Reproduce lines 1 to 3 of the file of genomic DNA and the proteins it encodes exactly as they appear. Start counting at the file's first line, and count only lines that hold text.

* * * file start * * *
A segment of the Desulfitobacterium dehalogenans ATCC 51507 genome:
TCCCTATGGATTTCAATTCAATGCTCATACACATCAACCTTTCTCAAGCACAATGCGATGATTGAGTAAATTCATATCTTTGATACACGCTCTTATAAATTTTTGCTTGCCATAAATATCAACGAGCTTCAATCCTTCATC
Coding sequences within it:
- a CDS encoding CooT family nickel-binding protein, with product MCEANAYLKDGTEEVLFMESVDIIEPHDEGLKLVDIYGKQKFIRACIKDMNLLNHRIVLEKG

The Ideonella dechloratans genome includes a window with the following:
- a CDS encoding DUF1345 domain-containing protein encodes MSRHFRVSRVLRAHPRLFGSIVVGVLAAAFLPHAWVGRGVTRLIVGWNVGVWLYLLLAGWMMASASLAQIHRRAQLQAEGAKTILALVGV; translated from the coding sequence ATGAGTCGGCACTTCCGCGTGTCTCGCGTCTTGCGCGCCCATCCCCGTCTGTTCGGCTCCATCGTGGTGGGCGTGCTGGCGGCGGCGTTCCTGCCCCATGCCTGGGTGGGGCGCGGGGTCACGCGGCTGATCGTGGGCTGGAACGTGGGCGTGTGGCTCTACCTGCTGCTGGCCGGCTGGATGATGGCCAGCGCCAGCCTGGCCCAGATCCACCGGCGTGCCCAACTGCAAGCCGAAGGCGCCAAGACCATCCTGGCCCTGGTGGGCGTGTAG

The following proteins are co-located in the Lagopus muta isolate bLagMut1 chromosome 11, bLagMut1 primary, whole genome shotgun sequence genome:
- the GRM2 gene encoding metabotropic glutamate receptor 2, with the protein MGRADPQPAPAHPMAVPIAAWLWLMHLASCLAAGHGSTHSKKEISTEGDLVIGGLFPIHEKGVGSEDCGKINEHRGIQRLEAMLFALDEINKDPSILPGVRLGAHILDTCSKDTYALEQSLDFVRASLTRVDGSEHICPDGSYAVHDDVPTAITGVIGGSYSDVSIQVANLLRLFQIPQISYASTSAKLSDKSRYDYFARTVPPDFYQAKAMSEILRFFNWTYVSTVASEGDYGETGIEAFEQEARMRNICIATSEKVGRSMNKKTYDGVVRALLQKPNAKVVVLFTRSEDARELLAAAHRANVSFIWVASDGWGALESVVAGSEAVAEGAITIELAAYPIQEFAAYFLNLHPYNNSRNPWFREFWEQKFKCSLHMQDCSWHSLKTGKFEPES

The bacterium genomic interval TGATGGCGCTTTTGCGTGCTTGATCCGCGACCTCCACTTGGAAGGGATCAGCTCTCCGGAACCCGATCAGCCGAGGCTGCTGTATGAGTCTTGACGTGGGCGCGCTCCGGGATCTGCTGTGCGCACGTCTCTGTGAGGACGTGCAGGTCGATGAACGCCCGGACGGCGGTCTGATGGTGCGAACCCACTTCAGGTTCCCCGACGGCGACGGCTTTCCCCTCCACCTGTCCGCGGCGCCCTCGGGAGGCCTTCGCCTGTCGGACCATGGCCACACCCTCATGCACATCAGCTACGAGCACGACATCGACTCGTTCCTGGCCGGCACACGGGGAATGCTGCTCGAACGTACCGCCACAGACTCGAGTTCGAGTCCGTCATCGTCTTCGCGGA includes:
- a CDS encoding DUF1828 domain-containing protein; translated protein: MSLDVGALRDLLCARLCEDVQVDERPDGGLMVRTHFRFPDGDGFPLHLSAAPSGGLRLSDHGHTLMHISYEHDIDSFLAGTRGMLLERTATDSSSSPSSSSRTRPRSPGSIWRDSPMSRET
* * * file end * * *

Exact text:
A segment of the Desulfitobacterium dehalogenans ATCC 51507 genome:
TCCCTATGGATTTCAATTCAATGCTCATACACATCAACCTTTCTCAAGCACAATGCGATGATTGAGTAAATTCATATCTTTGATACACGCTCTTATAAATTTTTGCTTGCCATAAATATCAACGAGCTTCAATCCTTCATC
Coding sequences within it: